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Culturally and Linguistically Appropriate Services

The U. S. Department of Health and Human Services, with its Office of Minority Health, developed national standards for Culturally and Linguistically Appropriate Services (CLAS) to assure that all individuals regardless of their background or culture have access to quality health care.

CLAS standards help health care staff consider a patient’s culture and language when they visit a hospital or doctor’s office.  There are 14 standards divided into three themes.  Standards 1-3 relate to cultural competence, or ensuring health care staff understand the diversity of their patients.  Standards 4-7 relate to language access services for people who do not speak English well or speak it as their second language.  Standards 8-14 relate to actions that entire health care organizations can take to ensure they properly care for a diverse population.  Some of these standards are required for health care organizations to follow if they receive federal funds while others are recommendations.

The first seven standards are related to patient care and are listed below (for the entire list of standards please visit the federal Office of Minority Health webpage on CLAS):

 

Standard 1

Health care organizations should ensure that patients/consumers receive from all staff member's effective, understandable, and respectful care that is provided in a manner compatible with their cultural health beliefs and practices and preferred language.  This means that health care staff should consider a patient’s background and culture while caring for them.

 

Standard 2

Health care organizations should implement strategies to recruit, retain, and promote at all levels of the organization a diverse staff and leadership that are representative of the demographic characteristics of the service area.  This means that hospitals, doctor's offices, and other health care facilities should make sure their health care staff are just as diverse as the groups that they serve.

 

Standard 3

Health care organizations should ensure that staff at all levels and across all disciplines receive ongoing education and training in culturally and linguistically appropriate service delivery.  This means that hospitals, doctor's offices, and other health care facilities should teach their staff how to be aware of a patient's culture and background while treating them.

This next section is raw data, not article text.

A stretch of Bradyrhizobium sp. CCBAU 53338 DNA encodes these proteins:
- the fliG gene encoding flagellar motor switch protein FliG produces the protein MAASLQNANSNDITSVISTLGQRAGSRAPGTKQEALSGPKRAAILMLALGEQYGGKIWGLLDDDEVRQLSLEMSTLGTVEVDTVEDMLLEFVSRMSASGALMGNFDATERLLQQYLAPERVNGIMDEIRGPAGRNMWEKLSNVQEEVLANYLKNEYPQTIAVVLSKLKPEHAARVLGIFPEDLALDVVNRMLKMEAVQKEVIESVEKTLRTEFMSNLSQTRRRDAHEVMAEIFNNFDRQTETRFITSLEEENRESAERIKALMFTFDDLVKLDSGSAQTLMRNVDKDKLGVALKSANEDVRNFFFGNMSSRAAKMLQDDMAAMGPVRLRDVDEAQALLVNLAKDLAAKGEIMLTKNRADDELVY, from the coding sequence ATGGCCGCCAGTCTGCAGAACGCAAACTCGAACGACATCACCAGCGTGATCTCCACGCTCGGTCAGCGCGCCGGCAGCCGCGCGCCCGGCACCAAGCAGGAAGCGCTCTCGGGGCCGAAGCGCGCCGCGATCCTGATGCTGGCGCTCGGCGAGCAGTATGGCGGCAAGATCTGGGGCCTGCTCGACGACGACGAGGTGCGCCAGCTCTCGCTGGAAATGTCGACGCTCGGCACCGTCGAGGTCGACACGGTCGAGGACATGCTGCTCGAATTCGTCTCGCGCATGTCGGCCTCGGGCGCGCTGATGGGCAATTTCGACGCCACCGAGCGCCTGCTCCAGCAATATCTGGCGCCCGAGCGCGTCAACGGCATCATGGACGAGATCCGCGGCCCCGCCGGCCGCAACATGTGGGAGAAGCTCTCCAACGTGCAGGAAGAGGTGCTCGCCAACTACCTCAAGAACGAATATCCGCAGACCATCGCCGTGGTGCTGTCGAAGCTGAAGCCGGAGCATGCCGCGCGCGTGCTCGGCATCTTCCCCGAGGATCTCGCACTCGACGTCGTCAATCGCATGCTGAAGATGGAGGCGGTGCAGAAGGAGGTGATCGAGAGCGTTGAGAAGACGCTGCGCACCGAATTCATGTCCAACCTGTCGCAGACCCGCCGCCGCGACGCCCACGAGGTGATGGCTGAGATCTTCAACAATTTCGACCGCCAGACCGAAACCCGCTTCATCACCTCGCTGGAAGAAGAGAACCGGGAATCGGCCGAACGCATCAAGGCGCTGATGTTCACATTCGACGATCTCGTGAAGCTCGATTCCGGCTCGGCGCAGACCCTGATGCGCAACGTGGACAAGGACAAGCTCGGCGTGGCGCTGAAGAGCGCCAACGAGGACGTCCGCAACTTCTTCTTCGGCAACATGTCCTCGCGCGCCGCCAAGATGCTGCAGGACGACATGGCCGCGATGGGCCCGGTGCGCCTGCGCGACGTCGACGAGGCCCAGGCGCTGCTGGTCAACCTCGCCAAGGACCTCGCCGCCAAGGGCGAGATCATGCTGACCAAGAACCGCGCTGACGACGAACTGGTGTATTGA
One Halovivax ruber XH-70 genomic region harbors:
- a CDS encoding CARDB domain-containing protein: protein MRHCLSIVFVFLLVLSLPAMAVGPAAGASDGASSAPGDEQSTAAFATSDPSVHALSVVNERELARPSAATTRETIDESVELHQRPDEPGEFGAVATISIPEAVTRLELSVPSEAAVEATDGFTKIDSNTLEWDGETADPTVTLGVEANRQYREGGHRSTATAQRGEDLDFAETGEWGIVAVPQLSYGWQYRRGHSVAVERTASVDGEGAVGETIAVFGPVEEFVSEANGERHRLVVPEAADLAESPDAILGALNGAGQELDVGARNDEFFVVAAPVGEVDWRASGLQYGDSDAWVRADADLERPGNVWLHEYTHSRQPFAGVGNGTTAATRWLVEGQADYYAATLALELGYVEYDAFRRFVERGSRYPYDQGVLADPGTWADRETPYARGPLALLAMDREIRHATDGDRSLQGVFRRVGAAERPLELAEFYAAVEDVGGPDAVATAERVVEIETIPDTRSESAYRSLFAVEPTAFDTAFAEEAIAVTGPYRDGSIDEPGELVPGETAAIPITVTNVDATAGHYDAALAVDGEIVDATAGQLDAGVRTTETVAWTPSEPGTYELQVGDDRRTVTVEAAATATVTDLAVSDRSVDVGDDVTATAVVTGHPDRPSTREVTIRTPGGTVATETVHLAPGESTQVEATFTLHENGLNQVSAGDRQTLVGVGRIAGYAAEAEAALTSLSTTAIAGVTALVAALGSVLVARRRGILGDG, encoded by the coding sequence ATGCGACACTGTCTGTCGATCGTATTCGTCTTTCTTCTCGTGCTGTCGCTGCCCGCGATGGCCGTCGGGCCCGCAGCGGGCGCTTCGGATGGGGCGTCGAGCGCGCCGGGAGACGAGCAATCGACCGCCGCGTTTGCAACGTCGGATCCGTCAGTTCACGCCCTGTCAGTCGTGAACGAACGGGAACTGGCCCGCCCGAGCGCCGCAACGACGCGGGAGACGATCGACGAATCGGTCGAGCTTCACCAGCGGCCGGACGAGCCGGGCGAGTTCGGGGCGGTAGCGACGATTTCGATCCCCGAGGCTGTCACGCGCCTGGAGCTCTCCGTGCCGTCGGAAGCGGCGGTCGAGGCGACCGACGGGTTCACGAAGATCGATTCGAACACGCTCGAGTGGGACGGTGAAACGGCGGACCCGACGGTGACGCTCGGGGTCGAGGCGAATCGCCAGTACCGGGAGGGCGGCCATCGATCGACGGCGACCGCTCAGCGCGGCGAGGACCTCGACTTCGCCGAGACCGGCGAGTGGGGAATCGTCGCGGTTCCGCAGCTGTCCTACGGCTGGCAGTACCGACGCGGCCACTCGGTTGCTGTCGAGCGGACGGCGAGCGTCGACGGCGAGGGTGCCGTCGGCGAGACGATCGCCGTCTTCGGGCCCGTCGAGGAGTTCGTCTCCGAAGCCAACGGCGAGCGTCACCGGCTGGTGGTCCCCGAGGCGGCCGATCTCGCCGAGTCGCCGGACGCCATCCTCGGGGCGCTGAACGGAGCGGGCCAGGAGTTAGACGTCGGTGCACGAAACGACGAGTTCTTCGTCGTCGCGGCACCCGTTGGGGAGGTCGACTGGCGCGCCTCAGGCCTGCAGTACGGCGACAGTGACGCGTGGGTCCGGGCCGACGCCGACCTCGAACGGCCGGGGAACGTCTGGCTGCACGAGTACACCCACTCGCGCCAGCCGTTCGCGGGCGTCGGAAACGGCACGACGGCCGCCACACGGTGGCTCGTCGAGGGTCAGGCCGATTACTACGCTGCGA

Standard 4

(Federal Requirement) Health care organizations must offer and provide language assistance services, including bilingual staff and interpreter services, at no cost to each patient/consumer with limited English proficiency at all points of contact, in a timely manner, during all hours of operation.  This means hospitals, doctor's offices, and other health care facilities must provide free interpreters to patients who need them if they receive any funds from the federal government.

 

Standard 5

(Federal Requirement) Health care organizations must provide to patients/consumers in their preferred language both verbal offers and written notices informing them of their right to recieve language assistance services.  This means that hospitals, doctor's offices, and other health care facilities must let patients know that they have a right to be provided an interpreter both by telling them and having it written down in a language they can understand.

 

Standard 6

(Federal Requirement) Health care organizations must assure the competence of language assistance provided to limited English proficient patients/consumers by interpreters and bilingual staff.  Family and friends should not be used to provide interpretation services (except on request by the patient/consumer).  This means that interpreters need to be qualified.  Unless the patient asks for a family member to interpret, they should not be used.

 

Standard 7

(Federal Requirement) Health care organizations must make available easily understood patient-related materials and post signage in the languages of the commonly encountered groups and/or groups represented in the service area.  This means that hospitals, doctor's offices, and other health care facilities must know  the languages are most commonly used by their patients and must make sure the health information given out or posted on the walls is written in those languages.